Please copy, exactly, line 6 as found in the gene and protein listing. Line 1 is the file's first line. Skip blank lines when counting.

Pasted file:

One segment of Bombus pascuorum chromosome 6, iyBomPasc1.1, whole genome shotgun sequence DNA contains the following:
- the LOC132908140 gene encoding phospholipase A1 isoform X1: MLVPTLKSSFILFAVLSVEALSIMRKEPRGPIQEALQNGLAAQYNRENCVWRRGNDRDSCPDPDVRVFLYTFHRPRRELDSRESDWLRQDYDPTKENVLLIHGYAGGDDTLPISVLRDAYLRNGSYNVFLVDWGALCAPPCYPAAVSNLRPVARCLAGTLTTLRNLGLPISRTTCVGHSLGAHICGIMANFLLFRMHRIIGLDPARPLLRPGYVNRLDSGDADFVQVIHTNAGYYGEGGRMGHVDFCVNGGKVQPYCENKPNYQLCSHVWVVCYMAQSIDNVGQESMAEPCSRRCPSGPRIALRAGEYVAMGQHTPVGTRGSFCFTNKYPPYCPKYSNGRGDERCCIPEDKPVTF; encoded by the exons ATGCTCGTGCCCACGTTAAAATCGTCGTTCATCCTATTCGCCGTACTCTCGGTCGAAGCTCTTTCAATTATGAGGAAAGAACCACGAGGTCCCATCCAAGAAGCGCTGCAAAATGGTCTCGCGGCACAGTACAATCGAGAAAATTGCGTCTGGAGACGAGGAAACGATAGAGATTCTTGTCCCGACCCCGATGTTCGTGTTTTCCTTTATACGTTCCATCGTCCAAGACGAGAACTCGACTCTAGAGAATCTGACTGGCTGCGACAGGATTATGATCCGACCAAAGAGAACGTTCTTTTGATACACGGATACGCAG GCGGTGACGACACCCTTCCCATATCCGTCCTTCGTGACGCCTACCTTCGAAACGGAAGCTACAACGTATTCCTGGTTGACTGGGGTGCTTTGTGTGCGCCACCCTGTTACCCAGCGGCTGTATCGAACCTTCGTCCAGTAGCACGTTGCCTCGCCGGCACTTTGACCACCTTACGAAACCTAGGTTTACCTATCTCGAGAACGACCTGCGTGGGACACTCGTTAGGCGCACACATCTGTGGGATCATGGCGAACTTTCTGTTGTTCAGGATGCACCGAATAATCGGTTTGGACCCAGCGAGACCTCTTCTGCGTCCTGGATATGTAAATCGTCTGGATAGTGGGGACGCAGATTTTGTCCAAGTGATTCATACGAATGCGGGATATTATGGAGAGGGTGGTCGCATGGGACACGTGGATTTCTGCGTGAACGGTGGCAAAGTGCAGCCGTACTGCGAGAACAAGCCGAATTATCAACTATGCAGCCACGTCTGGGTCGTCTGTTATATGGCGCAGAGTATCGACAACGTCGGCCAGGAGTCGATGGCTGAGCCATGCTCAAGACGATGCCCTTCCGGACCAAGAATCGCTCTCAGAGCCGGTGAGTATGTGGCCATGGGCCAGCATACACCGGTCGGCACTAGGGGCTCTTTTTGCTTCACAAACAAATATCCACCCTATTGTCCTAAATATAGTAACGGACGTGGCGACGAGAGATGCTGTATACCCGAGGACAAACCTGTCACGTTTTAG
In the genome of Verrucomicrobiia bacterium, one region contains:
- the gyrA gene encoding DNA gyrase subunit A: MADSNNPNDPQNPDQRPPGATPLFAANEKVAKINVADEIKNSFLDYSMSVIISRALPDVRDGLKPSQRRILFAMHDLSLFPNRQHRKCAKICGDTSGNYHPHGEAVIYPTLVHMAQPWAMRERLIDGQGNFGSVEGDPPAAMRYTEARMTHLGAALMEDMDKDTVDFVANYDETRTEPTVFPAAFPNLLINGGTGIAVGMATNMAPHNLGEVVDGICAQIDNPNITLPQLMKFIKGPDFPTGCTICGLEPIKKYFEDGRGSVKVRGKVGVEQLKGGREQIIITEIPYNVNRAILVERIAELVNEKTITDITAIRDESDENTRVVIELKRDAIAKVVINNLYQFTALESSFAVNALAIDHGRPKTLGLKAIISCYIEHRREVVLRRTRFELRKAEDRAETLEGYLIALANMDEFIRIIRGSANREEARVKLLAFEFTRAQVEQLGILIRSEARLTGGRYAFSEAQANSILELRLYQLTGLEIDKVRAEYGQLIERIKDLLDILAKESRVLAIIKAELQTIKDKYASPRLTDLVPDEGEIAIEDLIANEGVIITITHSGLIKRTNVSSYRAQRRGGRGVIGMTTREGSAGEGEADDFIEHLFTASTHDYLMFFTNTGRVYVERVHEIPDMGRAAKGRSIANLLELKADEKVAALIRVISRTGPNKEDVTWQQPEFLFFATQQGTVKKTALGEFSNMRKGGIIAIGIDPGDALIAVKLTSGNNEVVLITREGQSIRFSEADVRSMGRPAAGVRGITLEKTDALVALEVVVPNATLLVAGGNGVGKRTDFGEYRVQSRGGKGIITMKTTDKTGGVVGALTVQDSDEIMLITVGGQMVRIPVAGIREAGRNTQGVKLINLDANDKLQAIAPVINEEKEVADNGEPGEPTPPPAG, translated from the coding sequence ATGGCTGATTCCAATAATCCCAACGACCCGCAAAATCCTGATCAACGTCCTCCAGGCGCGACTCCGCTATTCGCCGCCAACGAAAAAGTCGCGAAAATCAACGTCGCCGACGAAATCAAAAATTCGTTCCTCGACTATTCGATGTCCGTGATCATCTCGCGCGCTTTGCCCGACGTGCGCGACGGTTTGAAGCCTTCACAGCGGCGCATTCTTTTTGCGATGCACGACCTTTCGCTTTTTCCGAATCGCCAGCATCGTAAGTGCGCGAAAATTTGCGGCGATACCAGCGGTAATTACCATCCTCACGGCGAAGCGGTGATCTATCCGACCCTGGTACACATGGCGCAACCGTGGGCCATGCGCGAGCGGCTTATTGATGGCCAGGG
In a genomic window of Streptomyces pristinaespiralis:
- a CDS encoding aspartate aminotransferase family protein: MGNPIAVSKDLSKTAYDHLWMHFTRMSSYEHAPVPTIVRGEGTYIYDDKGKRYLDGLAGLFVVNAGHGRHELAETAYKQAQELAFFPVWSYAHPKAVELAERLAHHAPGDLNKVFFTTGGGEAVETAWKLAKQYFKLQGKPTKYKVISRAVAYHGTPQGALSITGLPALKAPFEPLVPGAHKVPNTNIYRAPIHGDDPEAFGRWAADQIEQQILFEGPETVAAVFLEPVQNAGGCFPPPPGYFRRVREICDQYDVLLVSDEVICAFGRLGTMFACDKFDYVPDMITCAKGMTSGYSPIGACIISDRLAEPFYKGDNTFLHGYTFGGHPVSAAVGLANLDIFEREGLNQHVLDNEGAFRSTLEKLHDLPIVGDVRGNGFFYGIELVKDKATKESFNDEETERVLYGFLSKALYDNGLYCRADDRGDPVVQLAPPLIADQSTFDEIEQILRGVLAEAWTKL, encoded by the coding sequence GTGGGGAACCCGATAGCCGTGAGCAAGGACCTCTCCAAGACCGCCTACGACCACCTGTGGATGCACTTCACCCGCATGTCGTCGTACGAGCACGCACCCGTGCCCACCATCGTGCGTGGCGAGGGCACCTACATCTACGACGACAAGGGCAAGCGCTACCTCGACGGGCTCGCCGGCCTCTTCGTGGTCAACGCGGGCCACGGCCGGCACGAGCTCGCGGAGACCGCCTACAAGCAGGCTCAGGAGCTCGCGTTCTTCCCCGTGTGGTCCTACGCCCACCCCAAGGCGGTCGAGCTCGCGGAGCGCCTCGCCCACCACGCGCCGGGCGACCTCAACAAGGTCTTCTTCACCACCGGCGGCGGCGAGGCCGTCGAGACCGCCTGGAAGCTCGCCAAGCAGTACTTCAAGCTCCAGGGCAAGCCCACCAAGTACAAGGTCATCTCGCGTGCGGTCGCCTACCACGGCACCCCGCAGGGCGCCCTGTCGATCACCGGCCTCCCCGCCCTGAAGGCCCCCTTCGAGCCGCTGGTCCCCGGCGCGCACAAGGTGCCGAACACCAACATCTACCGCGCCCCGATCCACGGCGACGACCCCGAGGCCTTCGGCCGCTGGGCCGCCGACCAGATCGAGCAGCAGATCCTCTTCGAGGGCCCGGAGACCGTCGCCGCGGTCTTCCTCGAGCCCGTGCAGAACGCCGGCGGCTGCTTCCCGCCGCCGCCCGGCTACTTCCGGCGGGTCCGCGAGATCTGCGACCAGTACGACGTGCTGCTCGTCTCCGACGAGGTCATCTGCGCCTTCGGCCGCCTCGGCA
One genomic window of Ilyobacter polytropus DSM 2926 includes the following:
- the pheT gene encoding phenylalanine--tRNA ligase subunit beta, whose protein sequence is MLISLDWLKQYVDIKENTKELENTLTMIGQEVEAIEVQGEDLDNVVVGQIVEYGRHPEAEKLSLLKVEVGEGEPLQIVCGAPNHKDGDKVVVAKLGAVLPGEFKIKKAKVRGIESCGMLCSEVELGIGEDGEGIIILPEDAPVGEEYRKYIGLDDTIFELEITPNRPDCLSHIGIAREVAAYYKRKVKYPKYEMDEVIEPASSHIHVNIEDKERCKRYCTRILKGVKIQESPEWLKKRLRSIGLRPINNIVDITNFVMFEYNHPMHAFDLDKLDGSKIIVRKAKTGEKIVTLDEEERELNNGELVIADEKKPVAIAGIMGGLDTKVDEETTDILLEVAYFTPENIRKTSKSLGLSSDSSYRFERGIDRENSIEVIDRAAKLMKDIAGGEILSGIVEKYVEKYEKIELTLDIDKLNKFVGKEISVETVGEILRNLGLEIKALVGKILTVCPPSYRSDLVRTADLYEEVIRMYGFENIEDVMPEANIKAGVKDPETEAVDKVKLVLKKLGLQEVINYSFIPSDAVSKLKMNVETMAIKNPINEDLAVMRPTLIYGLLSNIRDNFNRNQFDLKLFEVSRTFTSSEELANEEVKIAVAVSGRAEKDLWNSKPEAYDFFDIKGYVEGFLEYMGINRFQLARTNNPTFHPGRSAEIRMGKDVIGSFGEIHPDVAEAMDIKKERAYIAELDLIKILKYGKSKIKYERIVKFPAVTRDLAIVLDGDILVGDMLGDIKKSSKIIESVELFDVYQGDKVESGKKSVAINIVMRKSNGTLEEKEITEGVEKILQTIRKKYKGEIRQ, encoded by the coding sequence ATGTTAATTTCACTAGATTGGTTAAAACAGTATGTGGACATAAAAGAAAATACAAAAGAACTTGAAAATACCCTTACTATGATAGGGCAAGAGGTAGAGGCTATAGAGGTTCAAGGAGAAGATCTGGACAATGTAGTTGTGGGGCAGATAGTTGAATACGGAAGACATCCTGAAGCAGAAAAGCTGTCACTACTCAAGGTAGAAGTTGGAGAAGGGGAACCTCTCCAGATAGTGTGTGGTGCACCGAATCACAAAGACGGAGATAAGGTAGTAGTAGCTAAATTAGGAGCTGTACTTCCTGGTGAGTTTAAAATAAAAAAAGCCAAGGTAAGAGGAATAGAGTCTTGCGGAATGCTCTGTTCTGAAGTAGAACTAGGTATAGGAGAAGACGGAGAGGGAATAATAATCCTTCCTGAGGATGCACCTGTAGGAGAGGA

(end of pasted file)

- a CDS encoding aspartate aminotransferase family protein: MGNPIAVSKDLSKTAYDHLWMHFTRMSSYEHAPVPTIVRGEGTYIYDDKGKRYLDGLAGLFVVNAGHGRHELAETAYKQAQELAFFPVWSYAHPKAVELAERLAHHAPGDLNKVFFTTGGGEAVETAWKLAKQYFKLQGKPTKYKVISRAVAYHGTPQGALSITGLPALKAPFEPLVPGAHKVPNTNIYRAPIHGDDPEAFGRWAADQIEQQILFEGPETVAAVFLEPVQNAGGCFPPPPGYFRRVREICDQYDVLLVSDEVICAFGRLGTMFACDKFDYVPDMITCAKGMTSGYSPIGACIISDRLAEPFYKGDNTFLHGYTFGGHPVSAAVGLANLDIFEREGLNQHVLDNEGAFRSTLEKLHDLPIVGDVRGNGFFYGIELVKDKATKESFNDEETERVLYGFLSKALYDNGLYCRADDRGDPVVQLAPPLIADQSTFDEIEQILRGVLAEAWTKL, encoded by the coding sequence GTGGGGAACCCGATAGCCGTGAGCAAGGACCTCTCCAAGACCGCCTACGACCACCTGTGGATGCACTTCACCCGCATGTCGTCGTACGAGCACGCACCCGTGCCCACCATCGTGCGTGGCGAGGGCACCTACATCTACGACGACAAGGGCAAGCGCTACCTCGACGGGCTCGCCGGCCTCTTCGTGGTCAACGCGGGCCACGGCCGGCACGAGCTCGCGGAGACCGCCTACAAGCAGGCTCAGGAGCTCGCGTTCTTCCCCGTGTGGTCCTACGCCCACCCCAAGGCGGTCGAGCTCGCGGAGCGCCTCGCCCACCACGCGCCGGGCGACCTCAACAAGGTCTTCTTCACCACCGGCGGCGGCGAGGCCGTCGAGACCGCCTGGAAGCTCGCCAAGCAGTACTTCAAGCTCCAGGGCAAGCCCACCAAGTACAAGGTCATCTCGCGTGCGGTCGCCTACCACGGCACCCCGCAGGGCGCCCTGTCGATCACCGGCCTCCCCGCCCTGAAGGCCCCCTTCGAGCCGCTGGTCCCCGGCGCGCACAAGGTGCCGAACACCAACATCTACCGCGCCCCGATCCACGGCGACGACCCCGAGGCCTTCGGCCGCTGGGCCGCCGACCAGATCGAGCAGCAGATCCTCTTCGAGGGCCCGGAGACCGTCGCCGCGGTCTTCCTCGAGCCCGTGCAGAACGCCGGCGGCTGCTTCCCGCCGCCGCCCGGCTACTTCCGGCGGGTCCGCGAGATCTGCGACCAGTACGACGTGCTGCTCGTCTCCGACGAGGTCATCTGCGCCTTCGGCCGCCTCGGCA